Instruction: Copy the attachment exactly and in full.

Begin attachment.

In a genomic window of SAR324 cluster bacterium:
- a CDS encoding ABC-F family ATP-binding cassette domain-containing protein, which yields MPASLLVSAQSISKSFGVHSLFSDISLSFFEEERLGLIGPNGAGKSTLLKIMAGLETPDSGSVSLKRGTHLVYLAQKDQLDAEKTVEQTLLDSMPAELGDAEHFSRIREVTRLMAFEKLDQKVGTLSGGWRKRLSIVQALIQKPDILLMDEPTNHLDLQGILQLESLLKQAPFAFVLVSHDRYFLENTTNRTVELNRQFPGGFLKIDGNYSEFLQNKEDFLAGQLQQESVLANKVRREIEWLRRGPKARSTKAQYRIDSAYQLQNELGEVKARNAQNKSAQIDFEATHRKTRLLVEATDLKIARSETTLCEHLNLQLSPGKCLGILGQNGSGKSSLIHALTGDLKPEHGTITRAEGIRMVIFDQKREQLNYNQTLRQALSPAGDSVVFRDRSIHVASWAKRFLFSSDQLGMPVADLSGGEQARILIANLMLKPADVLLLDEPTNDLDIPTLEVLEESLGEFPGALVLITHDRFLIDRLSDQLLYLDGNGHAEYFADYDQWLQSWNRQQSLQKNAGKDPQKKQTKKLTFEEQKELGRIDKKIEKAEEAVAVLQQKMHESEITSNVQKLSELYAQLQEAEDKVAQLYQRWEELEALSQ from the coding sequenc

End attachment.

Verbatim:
In a genomic window of SAR324 cluster bacterium:
- a CDS encoding ABC-F family ATP-binding cassette domain-containing protein, which yields MPASLLVSAQSISKSFGVHSLFSDISLSFFEEERLGLIGPNGAGKSTLLKIMAGLETPDSGSVSLKRGTHLVYLAQKDQLDAEKTVEQTLLDSMPAELGDAEHFSRIREVTRLMAFEKLDQKVGTLSGGWRKRLSIVQALIQKPDILLMDEPTNHLDLQGILQLESLLKQAPFAFVLVSHDRYFLENTTNRTVELNRQFPGGFLKIDGNYSEFLQNKEDFLAGQLQQESVLANKVRREIEWLRRGPKARSTKAQYRIDSAYQLQNELGEVKARNAQNKSAQIDFEATHRKTRLLVEATDLKIARSETTLCEHLNLQLSPGKCLGILGQNGSGKSSLIHALTGDLKPEHGTITRAEGIRMVIFDQKREQLNYNQTLRQALSPAGDSVVFRDRSIHVASWAKRFLFSSDQLGMPVADLSGGEQARILIANLMLKPADVLLLDEPTNDLDIPTLEVLEESLGEFPGALVLITHDRFLIDRLSDQLLYLDGNGHAEYFADYDQWLQSWNRQQSLQKNAGKDPQKKQTKKLTFEEQKELGRIDKKIEKAEEAVAVLQQKMHESEITSNVQKLSELYAQLQEAEDKVAQLYQRWEELEALSQ from the coding sequenc